Should I buy a stand alone digital recorder or a computer based system. Good question, and a hard one to answer. Today there are many computer based systems both for Mac and for PC. In addition, Roland, Boss and Tascam along with others make good quality digital recorders.
Perhaps the first question to ask yourself is what do you want to do? If you are simply going to record 1 or two tracks or even up to four with a minimal amount of fuss with effects and microphones you may opt for some of the small portable systems made by Alesis Zoom, Boss or Korg for example.
The Alesis Palm Track sells for around 79.00 and can do most things expected of a hand held digital recorder including some things you would not expect such as voice removal. The built in microphones (4 of them are also very flexible). Zoom also makes the H1, H2 and H4 models all with built in microphones. You may also want to consider the Zoom Q3 which would allow for audio and visual recording -load right up to you tube. In short, don’t rule out compact and simple. All of the above are very powerful and portable, with more than enough recording time and effects to capture some live stuff, rehearsals or ideas when practicing, or some demo recordings. Why bother with computer based stuff or larger stand alone systems if you only need to do the above. You would save yourself time money and space.
If you want to do more and really edit and layer tracks then a larger stand alone system or computer based system would be best. If you are not very comfortable with computers then a standalone would perhaps be best, particularly if you are not a Mac user. The PC based systems tend to have more issues with setting up the drivers and software than the Macs. Much of the Mac stuff is really just plug and play. The Mac operating system is also more stable.
However, we use a PC based system and it works fine. We just had to fool with it a bit at first getting the right drivers installed. I say that if you are not very comfortable with computers then the stand alone system is best because then you can spend your time recording and just learning the system. Regardless of Mac or PC you are going to need to educate yourself on the system you have currently or the computer system you will need to purchase. Then you will need to look into the software and interface system you want to work with the PC. -More education and time spent. Finally you will need to set it all up.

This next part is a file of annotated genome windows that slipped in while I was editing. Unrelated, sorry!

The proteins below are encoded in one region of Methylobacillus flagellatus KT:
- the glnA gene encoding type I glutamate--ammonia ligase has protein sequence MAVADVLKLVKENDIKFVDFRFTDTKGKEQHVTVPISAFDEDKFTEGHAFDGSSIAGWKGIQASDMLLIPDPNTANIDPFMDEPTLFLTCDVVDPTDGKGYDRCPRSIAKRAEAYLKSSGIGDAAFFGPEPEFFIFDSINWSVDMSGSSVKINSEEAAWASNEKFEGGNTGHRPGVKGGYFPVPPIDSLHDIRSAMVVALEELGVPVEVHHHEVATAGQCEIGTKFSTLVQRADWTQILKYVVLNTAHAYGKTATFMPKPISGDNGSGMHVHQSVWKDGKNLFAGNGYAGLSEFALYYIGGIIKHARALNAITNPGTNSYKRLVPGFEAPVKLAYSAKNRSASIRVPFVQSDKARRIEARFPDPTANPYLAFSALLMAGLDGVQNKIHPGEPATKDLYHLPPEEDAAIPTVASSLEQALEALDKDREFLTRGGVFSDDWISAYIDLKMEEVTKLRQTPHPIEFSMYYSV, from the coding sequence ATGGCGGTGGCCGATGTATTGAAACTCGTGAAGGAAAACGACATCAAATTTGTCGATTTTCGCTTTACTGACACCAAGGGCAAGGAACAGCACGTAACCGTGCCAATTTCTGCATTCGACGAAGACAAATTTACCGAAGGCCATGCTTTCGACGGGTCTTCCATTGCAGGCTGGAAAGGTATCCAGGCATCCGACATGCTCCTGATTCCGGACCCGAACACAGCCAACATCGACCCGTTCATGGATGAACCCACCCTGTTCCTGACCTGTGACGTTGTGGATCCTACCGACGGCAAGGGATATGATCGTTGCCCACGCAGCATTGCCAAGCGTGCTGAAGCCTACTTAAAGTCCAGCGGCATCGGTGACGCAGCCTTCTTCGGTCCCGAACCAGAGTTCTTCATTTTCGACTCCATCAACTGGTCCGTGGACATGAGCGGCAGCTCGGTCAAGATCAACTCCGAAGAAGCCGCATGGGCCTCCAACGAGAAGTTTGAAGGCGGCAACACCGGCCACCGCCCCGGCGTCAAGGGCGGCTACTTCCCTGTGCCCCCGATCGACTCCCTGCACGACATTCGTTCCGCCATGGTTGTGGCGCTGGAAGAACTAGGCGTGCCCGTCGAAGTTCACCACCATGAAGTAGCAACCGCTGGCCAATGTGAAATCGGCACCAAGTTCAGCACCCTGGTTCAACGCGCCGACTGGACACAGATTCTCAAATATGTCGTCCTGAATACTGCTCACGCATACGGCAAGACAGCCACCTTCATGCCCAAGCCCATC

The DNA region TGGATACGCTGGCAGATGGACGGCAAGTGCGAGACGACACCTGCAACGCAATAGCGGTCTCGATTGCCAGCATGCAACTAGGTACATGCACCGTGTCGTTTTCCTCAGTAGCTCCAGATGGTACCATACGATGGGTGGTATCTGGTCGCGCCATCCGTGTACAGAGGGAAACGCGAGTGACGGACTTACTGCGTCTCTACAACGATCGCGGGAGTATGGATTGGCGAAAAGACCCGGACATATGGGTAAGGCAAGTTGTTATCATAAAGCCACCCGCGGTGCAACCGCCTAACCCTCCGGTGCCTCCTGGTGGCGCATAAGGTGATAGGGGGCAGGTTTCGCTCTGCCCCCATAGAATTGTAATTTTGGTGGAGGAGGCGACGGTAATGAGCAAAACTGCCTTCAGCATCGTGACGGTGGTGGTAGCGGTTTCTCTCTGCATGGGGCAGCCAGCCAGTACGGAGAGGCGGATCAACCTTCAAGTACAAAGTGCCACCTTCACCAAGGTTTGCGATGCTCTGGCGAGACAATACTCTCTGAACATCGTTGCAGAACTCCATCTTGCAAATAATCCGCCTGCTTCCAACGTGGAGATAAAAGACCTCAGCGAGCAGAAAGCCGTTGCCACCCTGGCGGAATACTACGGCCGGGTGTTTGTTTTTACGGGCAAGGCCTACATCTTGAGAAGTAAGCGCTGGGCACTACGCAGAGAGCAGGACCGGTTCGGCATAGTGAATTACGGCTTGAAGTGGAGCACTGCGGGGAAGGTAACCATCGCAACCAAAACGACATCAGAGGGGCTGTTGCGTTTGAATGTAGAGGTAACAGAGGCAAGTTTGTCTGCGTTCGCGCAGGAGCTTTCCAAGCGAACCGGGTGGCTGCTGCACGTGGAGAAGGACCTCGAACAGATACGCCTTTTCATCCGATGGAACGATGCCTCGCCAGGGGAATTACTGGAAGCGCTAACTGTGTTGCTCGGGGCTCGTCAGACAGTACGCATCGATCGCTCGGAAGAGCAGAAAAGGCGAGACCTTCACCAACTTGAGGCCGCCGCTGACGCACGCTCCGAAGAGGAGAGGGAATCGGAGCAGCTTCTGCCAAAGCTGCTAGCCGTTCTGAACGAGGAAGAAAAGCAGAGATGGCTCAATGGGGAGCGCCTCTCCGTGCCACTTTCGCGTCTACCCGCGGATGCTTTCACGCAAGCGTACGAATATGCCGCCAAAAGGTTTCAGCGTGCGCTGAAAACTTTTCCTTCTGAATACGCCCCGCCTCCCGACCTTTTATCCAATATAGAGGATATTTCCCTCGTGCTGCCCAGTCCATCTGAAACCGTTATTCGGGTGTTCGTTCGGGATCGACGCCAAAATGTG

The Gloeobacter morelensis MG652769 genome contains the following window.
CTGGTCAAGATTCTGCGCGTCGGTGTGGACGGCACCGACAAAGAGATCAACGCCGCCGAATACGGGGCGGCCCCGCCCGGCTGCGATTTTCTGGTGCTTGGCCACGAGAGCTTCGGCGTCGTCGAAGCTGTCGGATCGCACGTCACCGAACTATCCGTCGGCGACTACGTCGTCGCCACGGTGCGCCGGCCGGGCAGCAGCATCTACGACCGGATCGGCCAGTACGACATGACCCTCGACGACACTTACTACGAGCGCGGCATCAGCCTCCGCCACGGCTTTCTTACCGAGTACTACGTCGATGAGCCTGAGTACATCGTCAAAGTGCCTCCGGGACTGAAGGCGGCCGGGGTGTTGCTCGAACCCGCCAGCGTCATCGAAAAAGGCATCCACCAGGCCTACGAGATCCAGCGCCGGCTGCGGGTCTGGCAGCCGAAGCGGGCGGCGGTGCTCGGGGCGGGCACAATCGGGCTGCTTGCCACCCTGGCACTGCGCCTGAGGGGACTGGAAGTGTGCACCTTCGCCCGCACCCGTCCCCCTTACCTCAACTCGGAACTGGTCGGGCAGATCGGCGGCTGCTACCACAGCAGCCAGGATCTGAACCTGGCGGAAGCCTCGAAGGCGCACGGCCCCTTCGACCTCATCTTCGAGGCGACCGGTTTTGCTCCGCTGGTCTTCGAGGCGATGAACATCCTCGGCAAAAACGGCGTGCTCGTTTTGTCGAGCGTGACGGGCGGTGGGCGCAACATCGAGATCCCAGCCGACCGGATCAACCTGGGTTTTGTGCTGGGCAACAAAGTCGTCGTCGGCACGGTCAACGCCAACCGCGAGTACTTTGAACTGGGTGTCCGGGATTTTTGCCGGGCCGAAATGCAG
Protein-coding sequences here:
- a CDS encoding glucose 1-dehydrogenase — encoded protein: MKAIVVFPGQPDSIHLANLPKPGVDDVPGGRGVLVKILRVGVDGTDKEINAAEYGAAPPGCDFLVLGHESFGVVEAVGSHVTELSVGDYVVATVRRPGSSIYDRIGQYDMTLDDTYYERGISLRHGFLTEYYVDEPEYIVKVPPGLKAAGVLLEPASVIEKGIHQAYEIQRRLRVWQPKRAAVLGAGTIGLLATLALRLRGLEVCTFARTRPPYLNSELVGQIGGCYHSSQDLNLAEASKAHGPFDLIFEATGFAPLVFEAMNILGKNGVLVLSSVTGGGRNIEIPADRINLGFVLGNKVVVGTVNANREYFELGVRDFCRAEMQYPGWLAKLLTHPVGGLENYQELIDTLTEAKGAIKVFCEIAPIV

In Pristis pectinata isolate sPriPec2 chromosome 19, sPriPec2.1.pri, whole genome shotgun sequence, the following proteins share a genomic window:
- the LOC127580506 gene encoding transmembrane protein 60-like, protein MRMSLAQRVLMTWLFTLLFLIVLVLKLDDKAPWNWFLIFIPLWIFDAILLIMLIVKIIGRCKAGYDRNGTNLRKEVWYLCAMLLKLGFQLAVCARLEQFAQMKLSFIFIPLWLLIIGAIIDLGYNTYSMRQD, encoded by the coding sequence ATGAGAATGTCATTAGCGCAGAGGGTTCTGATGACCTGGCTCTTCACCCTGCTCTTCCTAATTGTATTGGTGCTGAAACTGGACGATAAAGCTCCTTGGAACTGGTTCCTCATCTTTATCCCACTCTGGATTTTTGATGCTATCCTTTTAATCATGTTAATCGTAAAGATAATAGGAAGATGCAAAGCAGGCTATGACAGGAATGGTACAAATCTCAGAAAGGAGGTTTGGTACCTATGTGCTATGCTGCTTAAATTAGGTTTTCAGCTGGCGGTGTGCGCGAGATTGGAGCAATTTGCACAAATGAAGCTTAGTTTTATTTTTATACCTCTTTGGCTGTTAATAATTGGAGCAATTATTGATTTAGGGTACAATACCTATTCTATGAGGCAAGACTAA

So ultimately, the PC or MAC based system if it is newer gear, along with the latest versions of software and interfaces compatible with your choice of PC will be more powerful and have many more plug ins for effects compressors, amp simulators and all the other stuff available these days. Not to mention you can add stuff to these systems. I would say that the PC or MAC based systems are useless if you just want to keep it simple, be happy with the compressors and effects built in a standalone system. You will spend more time recording and less time messing with the computer. Not to mention you will spend less money.
For example Tascam has just released the DP24 for 699.00 Which if you look at what it can do, with 8 simultaneous recording and an ability to bounce even more tracks this system will handle a large product and produce great recordings.
So in summary, it should be more about what you need to do and can do with your budget and abilities. Of course another option is to do none of the above and go to a studio, and let someone else worry about it. Sometimes just playing is more fun.
Jay Schultz, Pro Audio, Birdlandmusic.net